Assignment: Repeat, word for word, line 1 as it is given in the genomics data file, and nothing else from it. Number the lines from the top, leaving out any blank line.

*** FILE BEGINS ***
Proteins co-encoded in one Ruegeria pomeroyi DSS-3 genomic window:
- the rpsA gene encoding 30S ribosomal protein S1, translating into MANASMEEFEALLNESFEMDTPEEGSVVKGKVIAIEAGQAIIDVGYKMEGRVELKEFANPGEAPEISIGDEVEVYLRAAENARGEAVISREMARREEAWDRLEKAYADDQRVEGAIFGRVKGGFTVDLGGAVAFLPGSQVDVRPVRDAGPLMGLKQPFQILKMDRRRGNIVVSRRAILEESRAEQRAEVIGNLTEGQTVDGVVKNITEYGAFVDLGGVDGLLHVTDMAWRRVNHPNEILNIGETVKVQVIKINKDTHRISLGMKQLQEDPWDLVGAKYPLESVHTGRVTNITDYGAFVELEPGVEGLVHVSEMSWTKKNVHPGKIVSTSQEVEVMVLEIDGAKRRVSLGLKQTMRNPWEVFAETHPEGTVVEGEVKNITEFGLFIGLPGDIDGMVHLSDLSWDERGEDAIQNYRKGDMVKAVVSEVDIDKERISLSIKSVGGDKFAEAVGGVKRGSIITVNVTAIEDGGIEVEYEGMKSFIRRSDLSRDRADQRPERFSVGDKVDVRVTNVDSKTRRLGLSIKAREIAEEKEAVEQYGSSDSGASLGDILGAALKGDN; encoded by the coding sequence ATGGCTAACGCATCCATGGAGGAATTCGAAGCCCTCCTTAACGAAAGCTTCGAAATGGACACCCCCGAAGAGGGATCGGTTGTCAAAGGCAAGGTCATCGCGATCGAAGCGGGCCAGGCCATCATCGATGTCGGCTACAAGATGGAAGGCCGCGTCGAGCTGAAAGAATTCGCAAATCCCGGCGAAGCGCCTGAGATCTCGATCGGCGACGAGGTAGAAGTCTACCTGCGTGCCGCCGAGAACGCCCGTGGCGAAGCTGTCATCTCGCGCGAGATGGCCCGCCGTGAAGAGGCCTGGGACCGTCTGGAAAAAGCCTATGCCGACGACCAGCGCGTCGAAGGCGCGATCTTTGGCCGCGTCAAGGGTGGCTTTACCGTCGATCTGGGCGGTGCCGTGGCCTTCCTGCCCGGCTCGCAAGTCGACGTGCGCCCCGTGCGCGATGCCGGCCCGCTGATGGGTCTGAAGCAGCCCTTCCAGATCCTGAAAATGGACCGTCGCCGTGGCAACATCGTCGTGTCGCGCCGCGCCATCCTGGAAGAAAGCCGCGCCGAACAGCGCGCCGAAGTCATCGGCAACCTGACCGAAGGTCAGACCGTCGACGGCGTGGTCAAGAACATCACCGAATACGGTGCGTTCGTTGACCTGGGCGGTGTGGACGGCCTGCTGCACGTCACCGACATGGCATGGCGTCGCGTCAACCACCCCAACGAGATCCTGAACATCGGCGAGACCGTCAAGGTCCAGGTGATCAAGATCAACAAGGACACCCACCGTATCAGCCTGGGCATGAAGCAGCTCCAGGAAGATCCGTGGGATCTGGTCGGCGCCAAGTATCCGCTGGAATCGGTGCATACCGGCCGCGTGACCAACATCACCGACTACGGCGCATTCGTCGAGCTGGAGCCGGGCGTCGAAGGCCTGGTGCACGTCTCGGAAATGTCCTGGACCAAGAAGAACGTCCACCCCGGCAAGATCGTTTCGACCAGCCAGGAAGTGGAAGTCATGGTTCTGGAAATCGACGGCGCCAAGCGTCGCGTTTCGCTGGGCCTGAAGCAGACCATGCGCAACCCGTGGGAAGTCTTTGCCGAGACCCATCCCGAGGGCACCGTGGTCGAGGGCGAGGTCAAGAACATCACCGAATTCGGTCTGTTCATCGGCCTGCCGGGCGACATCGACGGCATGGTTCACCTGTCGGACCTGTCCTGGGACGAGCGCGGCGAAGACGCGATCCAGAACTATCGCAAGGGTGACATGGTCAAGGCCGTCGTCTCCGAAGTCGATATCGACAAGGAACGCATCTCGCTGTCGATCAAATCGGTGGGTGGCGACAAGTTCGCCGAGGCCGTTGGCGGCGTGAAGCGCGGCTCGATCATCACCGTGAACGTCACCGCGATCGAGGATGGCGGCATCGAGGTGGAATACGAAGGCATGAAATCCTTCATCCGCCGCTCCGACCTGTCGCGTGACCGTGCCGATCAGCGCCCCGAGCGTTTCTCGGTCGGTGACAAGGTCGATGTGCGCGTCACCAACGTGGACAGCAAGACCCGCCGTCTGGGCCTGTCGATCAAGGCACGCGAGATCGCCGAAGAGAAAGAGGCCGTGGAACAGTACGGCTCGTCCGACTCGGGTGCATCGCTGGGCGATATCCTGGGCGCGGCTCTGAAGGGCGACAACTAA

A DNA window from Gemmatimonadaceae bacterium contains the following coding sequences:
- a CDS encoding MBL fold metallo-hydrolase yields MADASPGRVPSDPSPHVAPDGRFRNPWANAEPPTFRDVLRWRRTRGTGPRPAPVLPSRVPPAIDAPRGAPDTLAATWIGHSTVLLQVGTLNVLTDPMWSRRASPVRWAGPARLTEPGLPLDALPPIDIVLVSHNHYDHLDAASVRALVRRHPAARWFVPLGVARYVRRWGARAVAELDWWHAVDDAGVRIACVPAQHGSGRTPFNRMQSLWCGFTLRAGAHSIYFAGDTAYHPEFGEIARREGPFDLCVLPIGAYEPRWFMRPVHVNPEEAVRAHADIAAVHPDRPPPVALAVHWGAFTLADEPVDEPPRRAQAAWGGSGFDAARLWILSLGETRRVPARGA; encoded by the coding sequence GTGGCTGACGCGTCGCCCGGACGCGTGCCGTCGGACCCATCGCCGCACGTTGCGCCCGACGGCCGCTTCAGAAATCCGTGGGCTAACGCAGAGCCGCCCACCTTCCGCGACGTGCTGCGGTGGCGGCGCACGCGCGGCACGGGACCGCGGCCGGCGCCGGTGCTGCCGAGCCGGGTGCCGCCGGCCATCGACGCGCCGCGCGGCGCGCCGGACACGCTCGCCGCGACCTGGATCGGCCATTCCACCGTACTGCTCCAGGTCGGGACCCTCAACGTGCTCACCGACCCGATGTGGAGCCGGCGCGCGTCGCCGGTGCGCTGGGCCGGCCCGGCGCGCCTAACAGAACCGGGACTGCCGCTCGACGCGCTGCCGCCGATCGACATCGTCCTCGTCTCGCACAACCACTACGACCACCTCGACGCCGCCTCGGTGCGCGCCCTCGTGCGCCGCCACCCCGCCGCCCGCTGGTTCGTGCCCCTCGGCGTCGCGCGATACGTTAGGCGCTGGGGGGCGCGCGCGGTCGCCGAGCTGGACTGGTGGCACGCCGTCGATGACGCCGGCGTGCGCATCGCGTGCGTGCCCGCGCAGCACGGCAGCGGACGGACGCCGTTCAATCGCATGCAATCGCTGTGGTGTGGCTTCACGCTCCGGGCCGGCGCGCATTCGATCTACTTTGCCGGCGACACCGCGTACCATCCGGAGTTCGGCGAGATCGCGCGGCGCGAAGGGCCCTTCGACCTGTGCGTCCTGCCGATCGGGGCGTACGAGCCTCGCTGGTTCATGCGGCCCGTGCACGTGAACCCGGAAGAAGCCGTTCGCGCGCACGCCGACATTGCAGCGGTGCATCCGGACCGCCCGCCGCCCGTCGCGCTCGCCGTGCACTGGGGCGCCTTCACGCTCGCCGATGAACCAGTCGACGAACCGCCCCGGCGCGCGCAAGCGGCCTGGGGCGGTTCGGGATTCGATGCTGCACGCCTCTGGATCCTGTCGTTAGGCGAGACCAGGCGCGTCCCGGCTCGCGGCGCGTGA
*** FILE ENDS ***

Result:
Proteins co-encoded in one Ruegeria pomeroyi DSS-3 genomic window: